Multiple security flaws found in Moxa-supplied critical infrastructure equipment

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Several security vulnerabilities, three critical, have been discovered by researchers in Moxa industrial switches which are used extensively to build industrial networks for various sectors including oil & gas,

Several security vulnerabilities, three of them critical, have been discovered by researchers in Moxa industrial switches which are used extensively to build industrial networks for oil and gas, transportation, maritime logistics, and numerous industrial sectors.

Moxa offers products for organisations in critical infrastructure sectors such as the rail industry, logistics, oil and gas, marine, power, and manufacturing. These include managed switches for industrial Ethernet infrastructure, smart switches for field-site monitoring and SCADA monitoring, managed switches for rail applications, PoE switches for fibre-optic Gigabit ports and Ethernet ports for rail and metro systems.

Recently, security experts at Positive Technologies identified several security vulnerabilities in Moxa's industrial switches in the EDS-405A, EDS-408A, EDS-510A, and IKS-G6824A series that could be exploited by attackers to carry out cross-site scripting attacks to recover passwords from cookies, extract sensitive information, or brute force credentials using the proprietary configuration protocol to obtain control over the switch and possibly the entire industrial network.

For instance, IKS-G6824A Series switches, which feature up to 24 optical fibre connections and 24 Gigabit Ethernet ports, were found containing seven security vulnerabilities, the most critical of which could be exploited by an attacker to carry out remote code execution, perform denial of service, and perform a buffer overflow in the web interface without logging in.

Other vulnerabilities in IKS-G6824A Series switches allowed attackers to carry out Cross-Site Request Forgery attacks by using web browsers already authenticated by users to target web applications, perform XSS attacks on users, send malformed OSPF Hello packets to a vulnerable device resulting in the device rebooting after two or three minutes, and read device memory on arbitrary addresses.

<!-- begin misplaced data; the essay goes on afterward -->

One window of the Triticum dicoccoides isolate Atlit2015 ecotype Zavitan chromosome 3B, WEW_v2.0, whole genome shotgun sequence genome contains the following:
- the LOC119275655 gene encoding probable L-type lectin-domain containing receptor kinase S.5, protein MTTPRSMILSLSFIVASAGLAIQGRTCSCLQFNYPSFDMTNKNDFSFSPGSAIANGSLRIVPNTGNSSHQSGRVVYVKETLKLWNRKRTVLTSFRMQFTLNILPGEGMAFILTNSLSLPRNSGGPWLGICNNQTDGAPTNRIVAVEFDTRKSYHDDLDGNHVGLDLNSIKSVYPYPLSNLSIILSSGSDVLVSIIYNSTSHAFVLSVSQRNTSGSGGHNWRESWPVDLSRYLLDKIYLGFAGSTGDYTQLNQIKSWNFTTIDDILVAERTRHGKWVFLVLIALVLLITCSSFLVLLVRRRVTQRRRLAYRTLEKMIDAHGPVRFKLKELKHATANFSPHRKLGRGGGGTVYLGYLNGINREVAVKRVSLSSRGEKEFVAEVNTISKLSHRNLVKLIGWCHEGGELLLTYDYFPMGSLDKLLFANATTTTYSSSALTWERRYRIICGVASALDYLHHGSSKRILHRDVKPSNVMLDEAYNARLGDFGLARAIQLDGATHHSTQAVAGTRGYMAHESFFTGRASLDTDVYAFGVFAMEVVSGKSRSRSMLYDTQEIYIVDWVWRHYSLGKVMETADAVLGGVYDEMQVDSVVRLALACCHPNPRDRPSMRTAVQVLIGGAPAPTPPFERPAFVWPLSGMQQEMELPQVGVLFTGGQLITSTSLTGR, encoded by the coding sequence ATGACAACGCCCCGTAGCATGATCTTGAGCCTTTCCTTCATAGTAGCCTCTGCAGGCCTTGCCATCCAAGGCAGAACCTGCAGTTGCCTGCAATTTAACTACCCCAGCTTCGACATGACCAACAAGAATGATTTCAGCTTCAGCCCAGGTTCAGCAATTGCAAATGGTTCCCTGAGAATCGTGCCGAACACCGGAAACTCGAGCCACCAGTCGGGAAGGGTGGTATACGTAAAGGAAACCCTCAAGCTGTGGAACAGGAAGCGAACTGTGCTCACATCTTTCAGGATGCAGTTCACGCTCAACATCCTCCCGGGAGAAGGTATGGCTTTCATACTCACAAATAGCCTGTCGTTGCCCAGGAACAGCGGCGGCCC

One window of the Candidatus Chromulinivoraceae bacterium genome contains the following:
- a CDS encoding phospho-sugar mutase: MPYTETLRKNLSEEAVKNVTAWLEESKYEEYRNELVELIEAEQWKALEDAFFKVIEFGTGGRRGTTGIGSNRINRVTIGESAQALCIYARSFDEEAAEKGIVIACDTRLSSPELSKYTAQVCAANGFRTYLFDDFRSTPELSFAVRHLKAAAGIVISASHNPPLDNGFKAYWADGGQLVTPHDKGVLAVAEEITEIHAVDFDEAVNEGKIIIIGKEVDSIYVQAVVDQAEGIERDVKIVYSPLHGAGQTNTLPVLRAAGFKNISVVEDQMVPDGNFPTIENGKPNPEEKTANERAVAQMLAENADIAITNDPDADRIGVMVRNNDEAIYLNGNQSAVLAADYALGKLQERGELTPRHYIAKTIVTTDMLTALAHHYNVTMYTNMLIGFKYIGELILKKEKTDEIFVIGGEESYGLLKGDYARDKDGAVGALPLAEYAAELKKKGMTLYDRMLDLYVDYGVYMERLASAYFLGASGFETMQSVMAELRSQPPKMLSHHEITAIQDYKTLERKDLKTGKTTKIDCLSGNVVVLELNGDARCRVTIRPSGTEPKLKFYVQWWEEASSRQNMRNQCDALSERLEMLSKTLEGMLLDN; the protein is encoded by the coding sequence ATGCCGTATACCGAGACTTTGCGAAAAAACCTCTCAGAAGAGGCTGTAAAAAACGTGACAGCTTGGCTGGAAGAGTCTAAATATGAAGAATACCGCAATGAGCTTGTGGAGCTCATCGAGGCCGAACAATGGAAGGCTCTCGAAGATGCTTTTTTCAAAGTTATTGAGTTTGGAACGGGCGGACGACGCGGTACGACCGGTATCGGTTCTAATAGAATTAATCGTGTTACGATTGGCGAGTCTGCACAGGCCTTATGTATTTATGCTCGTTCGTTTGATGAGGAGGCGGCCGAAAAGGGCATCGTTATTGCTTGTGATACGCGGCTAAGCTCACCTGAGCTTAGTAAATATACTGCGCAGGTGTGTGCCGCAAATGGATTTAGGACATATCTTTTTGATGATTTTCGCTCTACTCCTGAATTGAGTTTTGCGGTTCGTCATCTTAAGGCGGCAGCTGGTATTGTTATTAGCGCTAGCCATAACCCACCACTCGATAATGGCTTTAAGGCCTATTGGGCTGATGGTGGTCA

Similarly, security vulnerabilities in EDS-405A Series, EDS-408A Series, and EDS-510A Series industrial switches allowed attackers to execute arbitrary code from the web console, recover the administrator's password by exploiting lack of encryption and using proprietary controls that could not be disabled, carry out brute force attacks, and cause a denial of service via a specially crafted packet.

Organisations that have deployed EDS-405A, EDS-408A, EDS-510A, and IKS-G6824A series industrial switches offered by Moxa can refer to the manufacturer's website to address the security vulnerabilities. Solutions offered by Moxa include advising end users to set web configurations as "https only", update their products with the latest patches, disable the web console access (HTTP), and use only SNMP/Telnet/CLI consoles.

Commenting on a large number of security vulnerabilities found in Moxa's industrial switches, Ofer Maor, director of solutions management at Synopsys, told SC Magazine UK that the collection of vulnerabilities found in the Moxa switches is a clear indication that insufficient thought has been given to security in the development of these products.

"Looking at the list, some of these vulnerabilities are results of omissions of fairly rudimentary controls, which is another indication that not much effort has been put into the security of these systems.

"Unfortunately, this is not surprising. The historically secluded nature of critical infrastructure devices (ie they are on dedicated networks that were not connected to the internet) allowed them to "stay under the radar" as far as attack surfaces go, and allowed the vendors, or at least some of them, to keep ignoring security. For that reason, when researchers look into some of these systems, the findings represent what one would expect when looking into the security of a system for the first time," he said.

According to Maor, vendors of critical infrastructure devices and software must build secure development programmes, starting with secure architecture, through secure coding, training of developers, and implementing of rigorous automated and manual testing procedures for security, much like they do for quality.

"This maturity of securing software has already been adopted by other industries, like cloud vendors, financial services and online retailers, and will have to be adopted by anybody who is starting to connect to the world, whether it is critical infrastructure, automotive, consumer IoT, etc," he added.

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